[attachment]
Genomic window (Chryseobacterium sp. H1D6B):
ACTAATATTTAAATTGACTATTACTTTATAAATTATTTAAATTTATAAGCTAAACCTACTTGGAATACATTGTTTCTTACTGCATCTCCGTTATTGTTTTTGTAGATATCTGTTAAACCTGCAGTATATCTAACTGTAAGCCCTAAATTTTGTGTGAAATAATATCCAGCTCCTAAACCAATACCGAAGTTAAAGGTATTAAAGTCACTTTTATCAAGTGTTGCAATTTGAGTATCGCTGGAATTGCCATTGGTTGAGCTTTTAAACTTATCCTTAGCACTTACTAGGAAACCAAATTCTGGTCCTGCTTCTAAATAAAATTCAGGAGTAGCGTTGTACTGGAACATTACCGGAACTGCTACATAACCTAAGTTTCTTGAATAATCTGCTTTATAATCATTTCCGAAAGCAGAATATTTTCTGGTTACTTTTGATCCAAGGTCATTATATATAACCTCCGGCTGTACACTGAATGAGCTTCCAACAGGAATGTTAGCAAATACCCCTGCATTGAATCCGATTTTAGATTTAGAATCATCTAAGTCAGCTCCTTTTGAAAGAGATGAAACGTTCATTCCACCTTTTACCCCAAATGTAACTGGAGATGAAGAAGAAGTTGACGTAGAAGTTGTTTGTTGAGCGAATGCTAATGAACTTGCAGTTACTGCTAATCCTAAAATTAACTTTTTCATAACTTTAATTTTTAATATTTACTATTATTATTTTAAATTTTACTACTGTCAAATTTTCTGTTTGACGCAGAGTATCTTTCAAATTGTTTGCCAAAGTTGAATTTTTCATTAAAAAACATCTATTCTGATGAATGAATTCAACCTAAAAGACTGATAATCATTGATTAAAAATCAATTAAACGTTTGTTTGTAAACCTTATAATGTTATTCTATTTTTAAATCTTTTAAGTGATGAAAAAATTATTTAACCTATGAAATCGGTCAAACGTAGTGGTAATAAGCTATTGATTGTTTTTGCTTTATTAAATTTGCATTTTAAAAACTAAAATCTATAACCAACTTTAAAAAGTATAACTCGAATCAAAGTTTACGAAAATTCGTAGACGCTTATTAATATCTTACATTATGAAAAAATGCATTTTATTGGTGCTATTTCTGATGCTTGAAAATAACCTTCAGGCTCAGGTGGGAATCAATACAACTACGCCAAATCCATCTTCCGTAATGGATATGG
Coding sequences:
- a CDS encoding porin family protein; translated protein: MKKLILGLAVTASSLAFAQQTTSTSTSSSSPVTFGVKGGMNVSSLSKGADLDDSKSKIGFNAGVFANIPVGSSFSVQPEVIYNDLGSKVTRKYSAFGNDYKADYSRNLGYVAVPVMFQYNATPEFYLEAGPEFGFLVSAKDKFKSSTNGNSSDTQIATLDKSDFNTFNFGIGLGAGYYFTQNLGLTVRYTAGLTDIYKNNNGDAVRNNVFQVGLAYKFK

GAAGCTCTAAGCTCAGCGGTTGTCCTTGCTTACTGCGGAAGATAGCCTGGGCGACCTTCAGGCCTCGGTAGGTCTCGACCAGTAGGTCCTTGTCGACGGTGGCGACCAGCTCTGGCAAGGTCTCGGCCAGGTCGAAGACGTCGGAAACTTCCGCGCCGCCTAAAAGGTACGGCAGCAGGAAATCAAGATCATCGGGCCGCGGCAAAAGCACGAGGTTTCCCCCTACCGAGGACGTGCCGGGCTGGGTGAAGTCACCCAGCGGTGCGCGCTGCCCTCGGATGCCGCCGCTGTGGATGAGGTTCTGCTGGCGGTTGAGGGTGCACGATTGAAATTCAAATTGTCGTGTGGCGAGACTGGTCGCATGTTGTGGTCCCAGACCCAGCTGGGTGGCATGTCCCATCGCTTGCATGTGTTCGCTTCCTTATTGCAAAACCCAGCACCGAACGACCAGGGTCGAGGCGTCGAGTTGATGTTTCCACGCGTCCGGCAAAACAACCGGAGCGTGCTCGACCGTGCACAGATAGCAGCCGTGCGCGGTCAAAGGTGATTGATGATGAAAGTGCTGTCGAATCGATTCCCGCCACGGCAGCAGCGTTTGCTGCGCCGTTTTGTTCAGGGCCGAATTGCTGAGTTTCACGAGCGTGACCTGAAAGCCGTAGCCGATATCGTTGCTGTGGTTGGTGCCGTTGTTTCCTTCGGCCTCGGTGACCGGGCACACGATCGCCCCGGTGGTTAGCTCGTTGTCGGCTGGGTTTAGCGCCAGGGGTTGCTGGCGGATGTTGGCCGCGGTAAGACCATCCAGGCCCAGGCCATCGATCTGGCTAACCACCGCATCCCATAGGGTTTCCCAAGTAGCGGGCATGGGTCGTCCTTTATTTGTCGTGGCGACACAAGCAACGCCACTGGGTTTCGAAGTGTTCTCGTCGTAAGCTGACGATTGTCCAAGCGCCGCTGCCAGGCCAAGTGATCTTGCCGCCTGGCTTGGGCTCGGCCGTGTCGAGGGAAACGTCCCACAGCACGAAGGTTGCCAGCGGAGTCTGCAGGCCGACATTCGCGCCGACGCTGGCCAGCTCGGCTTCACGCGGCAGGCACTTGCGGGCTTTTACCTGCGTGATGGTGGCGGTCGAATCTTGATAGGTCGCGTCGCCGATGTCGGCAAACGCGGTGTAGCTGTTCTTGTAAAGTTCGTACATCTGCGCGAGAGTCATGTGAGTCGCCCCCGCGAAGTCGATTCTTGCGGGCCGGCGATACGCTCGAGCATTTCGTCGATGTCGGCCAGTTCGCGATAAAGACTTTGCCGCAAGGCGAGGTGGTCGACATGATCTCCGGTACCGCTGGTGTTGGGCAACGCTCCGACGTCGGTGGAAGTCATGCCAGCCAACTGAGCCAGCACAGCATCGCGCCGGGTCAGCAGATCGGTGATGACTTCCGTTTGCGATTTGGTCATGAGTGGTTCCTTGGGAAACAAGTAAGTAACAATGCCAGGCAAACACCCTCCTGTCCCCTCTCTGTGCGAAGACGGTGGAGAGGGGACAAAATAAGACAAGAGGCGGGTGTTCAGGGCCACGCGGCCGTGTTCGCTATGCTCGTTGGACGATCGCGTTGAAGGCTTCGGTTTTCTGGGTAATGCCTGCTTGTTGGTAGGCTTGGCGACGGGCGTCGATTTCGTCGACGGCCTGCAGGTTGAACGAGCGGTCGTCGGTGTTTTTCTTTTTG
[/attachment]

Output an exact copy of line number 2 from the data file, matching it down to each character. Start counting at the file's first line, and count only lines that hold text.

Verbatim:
ACTAATATTTAAATTGACTATTACTTTATAAATTATTTAAATTTATAAGCTAAACCTACTTGGAATACATTGTTTCTTACTGCATCTCCGTTATTGTTTTTGTAGATATCTGTTAAACCTGCAGTATATCTAACTGTAAGCCCTAAATTTTGTGTGAAATAATATCCAGCTCCTAAACCAATACCGAAGTTAAAGGTATTAAAGTCACTTTTATCAAGTGTTGCAATTTGAGTATCGCTGGAATTGCCATTGGTTGAGCTTTTAAACTTATCCTTAGCACTTACTAGGAAACCAAATTCTGGTCCTGCTTCTAAATAAAATTCAGGAGTAGCGTTGTACTGGAACATTACCGGAACTGCTACATAACCTAAGTTTCTTGAATAATCTGCTTTATAATCATTTCCGAAAGCAGAATATTTTCTGGTTACTTTTGATCCAAGGTCATTATATATAACCTCCGGCTGTACACTGAATGAGCTTCCAACAGGAATGTTAGCAAATACCCCTGCATTGAATCCGATTTTAGATTTAGAATCATCTAAGTCAGCTCCTTTTGAAAGAGATGAAACGTTCATTCCACCTTTTACCCCAAATGTAACTGGAGATGAAGAAGAAGTTGACGTAGAAGTTGTTTGTTGAGCGAATGCTAATGAACTTGCAGTTACTGCTAATCCTAAAATTAACTTTTTCATAACTTTAATTTTTAATATTTACTATTATTATTTTAAATTTTACTACTGTCAAATTTTCTGTTTGACGCAGAGTATCTTTCAAATTGTTTGCCAAAGTTGAATTTTTCATTAAAAAACATCTATTCTGATGAATGAATTCAACCTAAAAGACTGATAATCATTGATTAAAAATCAATTAAACGTTTGTTTGTAAACCTTATAATGTTATTCTATTTTTAAATCTTTTAAGTGATGAAAAAATTATTTAACCTATGAAATCGGTCAAACGTAGTGGTAATAAGCTATTGATTGTTTTTGCTTTATTAAATTTGCATTTTAAAAACTAAAATCTATAACCAACTTTAAAAAGTATAACTCGAATCAAAGTTTACGAAAATTCGTAGACGCTTATTAATATCTTACATTATGAAAAAATGCATTTTATTGGTGCTATTTCTGATGCTTGAAAATAACCTTCAGGCTCAGGTGGGAATCAATACAACTACGCCAAATCCATCTTCCGTAATGGATATGG